Who stole the videogame Half-Life 2?
A few days ago, the earliest Half-Life 2 version was released in the network for the media. Obviously, this version has not been finished yet, as the main game’s character is not known to the whole world of players a theorist physicist, who wears glasses and a protective suit and holds in his hand a crowbar, but bearded dwarf Ivan, a space biker, who is opposing against the staff of the research center. 15 years ago, the disk contents was reserved exclusively for members of the regular publishers.
However, there is more interesting earlier story of a domo version that got into the hands of gamers. In order to understand how it all started, we go back to ten years ago.
Half-Life 2 was only a passing rumor that haunted the minds of gamers, but at E3 in May 2003, a demonstration of the product made a great impression to the public and received several awards. In Seattle, a game maker plan to release the game in September 2003, but on the other hand, the game maker knew the team wasn't going to make the September 30 release date, but he had yet to tell the community that.
At the same time, 22-year-old Axel Gembe lived with his father in the small German town of Schönau (just over two thousand people) on the other side of the world. This hacker was destined to play a major role in the story. He hacked the game accidently, namely once he was downloading and installing sdbot virus program, which was masking as key generator for Warcraft III, but instead to clean the system and forget about the Trojans virus, Gembe subjected the product to reverse engineering and learned how it works.
The program was controlled by the IRC-server, and Axel tracked its operator. Once again, rather than handed it over to the law enforcement agencies, Gembe started asking questions about malicious software. Today, he is the owner of a Steam account with games on two thousand euros, but at the time he was not so financially independent. So beginning attacker created his own malware, which was stealing CD-keys to get access to the games that Gembe wanted to play. Over time, his Agobot became one of the most dangerous Trojans that period, mainly due to Windows’ vulnerabilities.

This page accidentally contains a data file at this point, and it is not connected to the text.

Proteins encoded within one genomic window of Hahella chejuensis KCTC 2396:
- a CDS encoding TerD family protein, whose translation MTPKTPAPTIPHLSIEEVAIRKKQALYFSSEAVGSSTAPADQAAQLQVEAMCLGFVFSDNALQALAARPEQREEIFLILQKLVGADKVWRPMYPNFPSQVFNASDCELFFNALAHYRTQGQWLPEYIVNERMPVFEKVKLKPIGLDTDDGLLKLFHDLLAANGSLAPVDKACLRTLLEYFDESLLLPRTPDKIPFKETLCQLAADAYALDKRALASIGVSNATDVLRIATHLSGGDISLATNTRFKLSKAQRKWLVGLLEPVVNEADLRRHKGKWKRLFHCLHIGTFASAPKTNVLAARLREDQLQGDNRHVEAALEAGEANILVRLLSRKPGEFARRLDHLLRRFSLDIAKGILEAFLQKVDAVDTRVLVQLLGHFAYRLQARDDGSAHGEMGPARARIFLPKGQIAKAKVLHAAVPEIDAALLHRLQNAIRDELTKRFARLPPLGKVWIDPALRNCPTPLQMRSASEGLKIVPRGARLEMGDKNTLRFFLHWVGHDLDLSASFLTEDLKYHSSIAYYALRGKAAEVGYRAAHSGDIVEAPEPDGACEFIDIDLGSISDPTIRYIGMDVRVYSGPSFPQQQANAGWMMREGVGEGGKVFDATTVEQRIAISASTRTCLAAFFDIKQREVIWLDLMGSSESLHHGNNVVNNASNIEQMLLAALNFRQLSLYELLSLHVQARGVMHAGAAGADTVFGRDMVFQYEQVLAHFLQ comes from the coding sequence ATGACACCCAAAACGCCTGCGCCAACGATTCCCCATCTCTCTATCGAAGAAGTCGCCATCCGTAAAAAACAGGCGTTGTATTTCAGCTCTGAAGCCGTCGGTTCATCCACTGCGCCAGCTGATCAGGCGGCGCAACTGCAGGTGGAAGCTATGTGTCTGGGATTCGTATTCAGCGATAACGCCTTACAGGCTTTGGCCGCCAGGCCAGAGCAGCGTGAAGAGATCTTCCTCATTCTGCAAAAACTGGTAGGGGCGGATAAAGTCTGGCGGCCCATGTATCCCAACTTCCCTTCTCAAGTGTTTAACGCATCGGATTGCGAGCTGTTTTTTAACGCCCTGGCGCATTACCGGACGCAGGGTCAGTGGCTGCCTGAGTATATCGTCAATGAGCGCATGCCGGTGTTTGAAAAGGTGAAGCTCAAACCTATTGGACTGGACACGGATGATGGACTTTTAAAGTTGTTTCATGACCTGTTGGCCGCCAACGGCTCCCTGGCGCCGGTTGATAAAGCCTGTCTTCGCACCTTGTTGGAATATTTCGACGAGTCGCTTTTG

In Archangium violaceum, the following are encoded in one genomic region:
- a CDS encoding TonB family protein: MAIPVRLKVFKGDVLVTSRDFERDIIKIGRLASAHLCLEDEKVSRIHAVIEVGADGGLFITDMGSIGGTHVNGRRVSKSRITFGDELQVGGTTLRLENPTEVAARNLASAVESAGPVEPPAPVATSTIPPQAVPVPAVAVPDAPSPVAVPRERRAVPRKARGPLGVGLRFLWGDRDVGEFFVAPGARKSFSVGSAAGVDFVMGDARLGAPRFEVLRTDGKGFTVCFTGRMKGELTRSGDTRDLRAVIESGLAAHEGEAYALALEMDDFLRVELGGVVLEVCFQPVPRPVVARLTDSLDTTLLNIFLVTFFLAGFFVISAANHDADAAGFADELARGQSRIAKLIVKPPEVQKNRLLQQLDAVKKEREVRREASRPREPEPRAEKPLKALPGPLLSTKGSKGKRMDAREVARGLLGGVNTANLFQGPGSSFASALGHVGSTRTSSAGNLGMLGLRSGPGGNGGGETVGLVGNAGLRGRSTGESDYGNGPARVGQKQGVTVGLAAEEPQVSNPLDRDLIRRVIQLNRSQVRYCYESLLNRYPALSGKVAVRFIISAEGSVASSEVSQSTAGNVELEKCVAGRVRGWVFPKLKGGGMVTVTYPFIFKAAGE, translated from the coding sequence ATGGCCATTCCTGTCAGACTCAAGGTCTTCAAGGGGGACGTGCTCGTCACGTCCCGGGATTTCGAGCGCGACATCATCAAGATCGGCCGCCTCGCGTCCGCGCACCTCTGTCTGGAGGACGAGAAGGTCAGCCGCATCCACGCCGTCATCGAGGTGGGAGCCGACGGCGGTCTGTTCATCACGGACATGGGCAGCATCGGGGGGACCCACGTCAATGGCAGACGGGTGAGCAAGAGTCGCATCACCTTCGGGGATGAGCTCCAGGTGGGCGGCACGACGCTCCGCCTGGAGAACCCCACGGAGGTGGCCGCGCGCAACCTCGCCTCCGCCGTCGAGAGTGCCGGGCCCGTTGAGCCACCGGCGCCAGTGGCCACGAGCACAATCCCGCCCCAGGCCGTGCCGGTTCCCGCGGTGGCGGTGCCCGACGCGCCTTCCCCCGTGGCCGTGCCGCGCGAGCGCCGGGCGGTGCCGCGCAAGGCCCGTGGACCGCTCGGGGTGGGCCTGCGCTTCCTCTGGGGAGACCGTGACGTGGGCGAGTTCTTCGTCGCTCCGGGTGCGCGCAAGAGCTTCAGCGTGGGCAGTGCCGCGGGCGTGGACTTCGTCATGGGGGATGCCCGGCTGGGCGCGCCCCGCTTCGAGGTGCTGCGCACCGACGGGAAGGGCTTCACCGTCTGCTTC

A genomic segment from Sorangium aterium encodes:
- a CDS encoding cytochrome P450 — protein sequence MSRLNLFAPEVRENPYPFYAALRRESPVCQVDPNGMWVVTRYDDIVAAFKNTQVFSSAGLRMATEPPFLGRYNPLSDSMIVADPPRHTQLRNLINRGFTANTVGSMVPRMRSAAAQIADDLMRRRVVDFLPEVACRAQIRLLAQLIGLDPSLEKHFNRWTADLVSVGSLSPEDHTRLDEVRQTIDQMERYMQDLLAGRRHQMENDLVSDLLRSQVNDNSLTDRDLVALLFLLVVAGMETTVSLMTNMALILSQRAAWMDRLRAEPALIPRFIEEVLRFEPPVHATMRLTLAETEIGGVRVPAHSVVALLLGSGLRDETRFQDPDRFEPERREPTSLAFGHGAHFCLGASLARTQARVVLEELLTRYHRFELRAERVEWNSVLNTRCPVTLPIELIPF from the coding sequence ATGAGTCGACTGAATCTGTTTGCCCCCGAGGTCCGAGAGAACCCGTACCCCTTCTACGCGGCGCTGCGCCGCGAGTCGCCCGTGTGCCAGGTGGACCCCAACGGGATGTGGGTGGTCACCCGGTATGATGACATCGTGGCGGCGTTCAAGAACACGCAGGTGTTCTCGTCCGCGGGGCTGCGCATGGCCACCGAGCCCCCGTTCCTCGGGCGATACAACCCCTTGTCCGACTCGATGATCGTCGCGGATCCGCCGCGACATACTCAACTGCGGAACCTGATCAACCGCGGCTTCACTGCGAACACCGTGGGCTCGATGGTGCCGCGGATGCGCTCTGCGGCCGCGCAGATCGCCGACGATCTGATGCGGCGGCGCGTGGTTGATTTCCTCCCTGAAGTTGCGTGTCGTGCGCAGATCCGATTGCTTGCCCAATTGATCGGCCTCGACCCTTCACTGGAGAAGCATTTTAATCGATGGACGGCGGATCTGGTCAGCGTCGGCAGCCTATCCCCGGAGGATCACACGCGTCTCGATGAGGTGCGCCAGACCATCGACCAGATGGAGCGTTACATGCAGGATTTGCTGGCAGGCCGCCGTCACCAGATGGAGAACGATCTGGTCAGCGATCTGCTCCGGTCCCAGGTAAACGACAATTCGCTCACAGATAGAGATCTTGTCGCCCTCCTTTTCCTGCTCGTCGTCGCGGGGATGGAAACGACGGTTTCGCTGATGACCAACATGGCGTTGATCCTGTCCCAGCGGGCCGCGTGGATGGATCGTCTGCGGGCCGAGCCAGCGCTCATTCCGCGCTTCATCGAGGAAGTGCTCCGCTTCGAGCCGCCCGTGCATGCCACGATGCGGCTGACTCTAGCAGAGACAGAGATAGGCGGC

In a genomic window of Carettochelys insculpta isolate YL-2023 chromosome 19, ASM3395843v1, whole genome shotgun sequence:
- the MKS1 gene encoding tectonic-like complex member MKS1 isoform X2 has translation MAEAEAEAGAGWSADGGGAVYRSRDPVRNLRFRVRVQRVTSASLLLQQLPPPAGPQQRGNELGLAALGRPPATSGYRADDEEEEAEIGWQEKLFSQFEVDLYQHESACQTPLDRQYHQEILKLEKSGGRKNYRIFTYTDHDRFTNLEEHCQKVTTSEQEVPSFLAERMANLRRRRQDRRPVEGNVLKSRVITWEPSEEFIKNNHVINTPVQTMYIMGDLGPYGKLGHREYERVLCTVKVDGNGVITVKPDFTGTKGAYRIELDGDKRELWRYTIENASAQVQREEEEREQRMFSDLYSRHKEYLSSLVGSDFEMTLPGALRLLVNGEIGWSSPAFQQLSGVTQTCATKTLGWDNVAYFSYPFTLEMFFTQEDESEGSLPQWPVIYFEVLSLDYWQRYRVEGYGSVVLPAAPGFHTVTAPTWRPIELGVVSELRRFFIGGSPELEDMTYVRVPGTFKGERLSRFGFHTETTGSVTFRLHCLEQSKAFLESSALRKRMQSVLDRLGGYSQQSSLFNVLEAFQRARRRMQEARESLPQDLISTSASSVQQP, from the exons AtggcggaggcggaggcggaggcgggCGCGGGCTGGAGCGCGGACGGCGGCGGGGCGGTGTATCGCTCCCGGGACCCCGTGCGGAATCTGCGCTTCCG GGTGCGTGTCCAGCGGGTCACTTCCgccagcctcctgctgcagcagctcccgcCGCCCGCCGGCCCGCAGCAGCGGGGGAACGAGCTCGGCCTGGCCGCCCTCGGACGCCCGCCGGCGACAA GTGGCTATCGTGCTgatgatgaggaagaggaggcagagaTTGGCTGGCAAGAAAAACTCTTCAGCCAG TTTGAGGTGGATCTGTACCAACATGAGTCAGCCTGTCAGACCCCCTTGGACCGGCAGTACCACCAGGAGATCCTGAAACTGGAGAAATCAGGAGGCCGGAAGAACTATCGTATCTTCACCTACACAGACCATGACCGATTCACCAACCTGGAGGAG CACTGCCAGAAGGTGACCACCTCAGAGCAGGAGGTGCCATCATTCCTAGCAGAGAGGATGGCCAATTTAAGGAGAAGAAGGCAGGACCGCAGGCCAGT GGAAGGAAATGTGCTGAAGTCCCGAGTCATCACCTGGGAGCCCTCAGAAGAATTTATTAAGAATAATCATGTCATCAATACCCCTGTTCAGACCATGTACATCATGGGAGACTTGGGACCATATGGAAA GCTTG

Gembe criminal activity was stimulated not by a desire to make a profit or to cause some damage, but only by his passion to play the videogames. Among the favorites was Half-Life 2. In 2002, like the rest of its fans, Axel was suffering from a lack of any hints of a sequel, which gave him the idea to hack into Valve Corporation’s network.
As the hacker said, "I was scanning Valve's network to check for accessible web servers where I thought information about the game might have been held. Valve's network was reasonably secure from the outside, but the weakness was that their name server allowed anonymous AXFRs, which gave me quite a bit of information."
AXFR stands for Asynchronous Full Zone Transfer, a tool used to synchronize backup DNS servers with the same data as the primary server. But it's also a protocol used by hackers to sneak a peek at a website's data. By transferring this data, Gembe was able to discover the names of all the subdomains of ValveSoftware.com.
Gembe had found an unguarded tunnel into the network on his first attempt. "The Valve PDC had a username "build" with a blank password," he explains. "This allowed me to dump the hashed passwords for the system. At the time the Eidgenössische Technische Hochschule Zürich offered an online cracker for hashes, so I was able to crack the passwords in no time".
Studying the environment, Gembe came across the documents, project requirements, notes on the creation of the game, namely these were things that Axel was looking for. On the other hand, even after weeks no one suspected that Valve Corporation system was hacked, so the hacker grew bolder. He found the source codes of the game on one of the machines that he could not wait to play. Due to the network performance of the Perforce client everything went smoothly.
However, the game did not run on Axel’s computer. So he turned off the shaders, making it much more boring. The hacker remembered that the code had some forks, which Gembe started checking in a row.
Axel says that he was not the person who uploaded the source code to the internet. But there's no denying he handed it over to whoever did it, slightly considering the consequences. Once the game was on Bit Torrent, there was no containing it, and on October 2, 2003 the source code of unfinished game became available to everyone.